In Victorian literature, star-crossed lovers invariably were doomed by misaddressed, misunderstood, or mislaid letters. The plot of An Ideal Husband, as translated to the screen via Miramax by way of Oscar Wilde, hinges on both the recovery of a scandal-tinged letter and the true meaning of an ambiguously worded billet-doux read by the wrong person. These mail-dominated fantasies reflected an era shaped by a single communications technology: London's hyper-efficient postal service with up to five deliveries per day.
How laughably outdated. In the Clinton era alone, I have acquired my first fax machine, cell phone, and e-mail address, as well as enough separate telephone numbers to equip an old-time bookie joint. But rather than putting me in closer touch with friends and colleagues, I am instead ensnared by as many communications pitfalls as a love-sick Victorian.
A close friend in Hong Kong recently e-mailed my wife Meryl, asking to stay with us on a sudden visit to New York. But the wired-to-the-wall telephone is still the favored means of communication in our household, and Meryl is notoriously delinquent about checking her e-mail. So our Hong Kong-based friend was in a pricey Manhattan hotel room for two days - and steaming over our failure to respond - before Meryl even noticed the original e-mail message.
About the same time, I telephoned a magazine editor with a time-sensitive story proposal. I left a detailed message on his voice mail. His response: ego-deflating silence. Only belatedly did I learn the folly of my touch-tone sensibility. It seems that this editor now does all his business by e-mail and his telephone system is nothing more than a vestigial prop, akin to reporters who keep manual typewriters in their offices as a nostalgic reminder of the good old days.
Then there was the conference I missed because the invitation lay unread for weeks amid the detritus behind my fax machine. Not to mention the friends from New Mexico who left a cheery we're-in-town-and-we-want-to-take-you-out-for-dinner message on the one answering machine that I no longer bother to monitor.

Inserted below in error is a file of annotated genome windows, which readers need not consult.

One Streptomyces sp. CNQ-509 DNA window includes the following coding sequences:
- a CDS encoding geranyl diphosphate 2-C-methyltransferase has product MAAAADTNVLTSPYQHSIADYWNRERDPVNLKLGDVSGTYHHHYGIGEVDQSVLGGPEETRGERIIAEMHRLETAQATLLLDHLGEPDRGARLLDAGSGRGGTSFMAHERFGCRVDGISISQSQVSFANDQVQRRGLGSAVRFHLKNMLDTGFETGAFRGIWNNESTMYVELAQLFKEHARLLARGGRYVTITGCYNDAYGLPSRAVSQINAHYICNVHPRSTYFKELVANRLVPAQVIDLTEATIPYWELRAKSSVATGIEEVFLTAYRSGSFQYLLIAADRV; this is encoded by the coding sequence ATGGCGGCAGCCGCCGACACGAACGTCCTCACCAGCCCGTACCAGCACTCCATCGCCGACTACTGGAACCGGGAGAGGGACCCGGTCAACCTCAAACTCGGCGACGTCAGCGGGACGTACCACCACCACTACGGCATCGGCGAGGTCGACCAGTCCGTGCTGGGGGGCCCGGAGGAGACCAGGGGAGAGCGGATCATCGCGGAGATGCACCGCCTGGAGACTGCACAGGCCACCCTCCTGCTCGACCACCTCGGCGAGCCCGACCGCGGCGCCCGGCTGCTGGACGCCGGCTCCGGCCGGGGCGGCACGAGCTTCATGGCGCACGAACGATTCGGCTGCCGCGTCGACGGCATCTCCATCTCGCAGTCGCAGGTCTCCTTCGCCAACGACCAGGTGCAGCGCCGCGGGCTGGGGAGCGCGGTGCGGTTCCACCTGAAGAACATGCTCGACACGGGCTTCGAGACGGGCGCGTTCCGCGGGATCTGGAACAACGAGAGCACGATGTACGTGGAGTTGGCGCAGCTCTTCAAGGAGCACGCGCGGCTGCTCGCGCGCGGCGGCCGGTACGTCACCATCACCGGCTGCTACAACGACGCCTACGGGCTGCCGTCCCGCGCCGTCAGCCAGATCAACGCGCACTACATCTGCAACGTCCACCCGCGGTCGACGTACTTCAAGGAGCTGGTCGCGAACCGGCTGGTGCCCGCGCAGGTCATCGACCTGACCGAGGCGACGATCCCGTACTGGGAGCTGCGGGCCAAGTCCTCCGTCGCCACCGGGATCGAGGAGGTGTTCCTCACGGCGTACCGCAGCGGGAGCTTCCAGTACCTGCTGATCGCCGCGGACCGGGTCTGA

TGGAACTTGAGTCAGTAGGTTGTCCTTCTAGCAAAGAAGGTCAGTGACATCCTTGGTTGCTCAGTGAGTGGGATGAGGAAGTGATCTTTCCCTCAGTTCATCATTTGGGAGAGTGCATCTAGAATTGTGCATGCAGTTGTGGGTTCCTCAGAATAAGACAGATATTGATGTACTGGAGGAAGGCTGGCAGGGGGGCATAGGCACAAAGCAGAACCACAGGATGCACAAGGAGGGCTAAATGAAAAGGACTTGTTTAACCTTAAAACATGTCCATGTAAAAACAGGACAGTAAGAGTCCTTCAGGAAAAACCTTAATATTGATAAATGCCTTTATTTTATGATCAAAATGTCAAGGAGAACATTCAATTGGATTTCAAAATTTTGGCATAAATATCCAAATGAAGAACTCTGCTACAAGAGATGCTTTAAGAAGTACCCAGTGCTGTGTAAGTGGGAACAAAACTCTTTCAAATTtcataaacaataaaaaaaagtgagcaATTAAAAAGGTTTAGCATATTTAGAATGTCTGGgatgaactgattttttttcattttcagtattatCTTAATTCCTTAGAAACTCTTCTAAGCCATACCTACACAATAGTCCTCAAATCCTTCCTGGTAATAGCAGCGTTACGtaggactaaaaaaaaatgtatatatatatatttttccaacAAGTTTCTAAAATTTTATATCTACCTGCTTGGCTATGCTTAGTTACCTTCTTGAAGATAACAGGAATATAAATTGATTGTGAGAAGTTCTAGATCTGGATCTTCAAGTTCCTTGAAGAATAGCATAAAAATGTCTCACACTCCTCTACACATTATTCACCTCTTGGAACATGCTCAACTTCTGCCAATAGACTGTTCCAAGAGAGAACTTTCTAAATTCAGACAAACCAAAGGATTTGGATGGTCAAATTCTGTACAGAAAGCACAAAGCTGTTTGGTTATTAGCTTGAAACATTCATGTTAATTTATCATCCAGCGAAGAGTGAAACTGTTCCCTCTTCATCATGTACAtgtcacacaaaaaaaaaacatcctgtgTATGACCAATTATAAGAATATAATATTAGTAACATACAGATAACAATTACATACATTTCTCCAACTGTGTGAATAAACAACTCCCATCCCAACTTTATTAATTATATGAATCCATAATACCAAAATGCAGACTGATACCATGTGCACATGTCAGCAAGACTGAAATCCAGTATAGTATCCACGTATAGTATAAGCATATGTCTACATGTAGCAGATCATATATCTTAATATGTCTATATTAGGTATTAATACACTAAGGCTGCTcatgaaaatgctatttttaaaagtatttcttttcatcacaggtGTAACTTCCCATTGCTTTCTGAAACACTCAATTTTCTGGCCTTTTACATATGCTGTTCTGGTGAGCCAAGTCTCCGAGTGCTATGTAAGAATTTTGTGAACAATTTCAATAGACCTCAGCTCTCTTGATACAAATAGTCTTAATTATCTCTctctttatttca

Technologically adroit readers may smugly conclude that I am in desperate need of a software program that will magically meld voicemail messages, e-mail, and faxes into a single system that I can access from the Palm Pilot I do not own. Yeah, sure. As a home-office worker continually stymied by such 1950s tasks as filing and updating my on-paper expense accounts, I have neither the time nor the expertise to master a new system that would probably be technologically obsolete the moment I installed it.
Admittedly, I'm still a phone-y trying to fake it in an e-mail age. As a journalist who takes pride in my prose, I consider composing even the shortest e-mail note to be unpaid labor, while talking on the phone remains a joyous interruption. That's why I find the smug superiority of dedicated e-mailers to be exasperating, as they have opted out of less advanced technologies, like human conversations. Faxers, on the other hand, seem perversely oblivious to the simple reality that people with home offices run out of fax paper.
What makes this an era of miscommunication is that Americans are segregating themselves based on the communications technologies they prefer. Surveys (see chart) show that office workers routinely juggle hundreds of messages a day that arrive and are sent by every means save carrier pigeon. But in truth, most of us exhibit decided prejudices about our messaging proclivities, placing a priority on e-mail, voicemail, faxes or, in the case of a few Luddites, business letters typed on crisp white stationery.
In the short term, honesty is the only remedy for the chaos wrought by the communications revolution. Instead of littering business cards with street addresses, e-mail locales, fax and telephone numbers, pick a technology and stick to it. Like a restaurant proud of its association with American Express, a business card should have the confidence to boldly declare, "We only respond to e-mail" or "Phone calls preferred." And if you're a straight-forward, just-the-fax person, proclaim it to the world.
In all likelihood, the current Tower of Technological Babble is a temporary phase, a momentary glitch on the road to one universal system that will be the 21st century equivalent to the 19th century British postal service. After all, the climactic line of that 1982 Steven Spielberg sci-fi classic was "E.T., phone home." There was no choice of competing technologies in that message. Just the simple extra-terrestrial faith that if you call home someone will answer, instead of switching you to voicemail as they surf the Net.
As for me, I'm still in the phone book. And I do check my messages.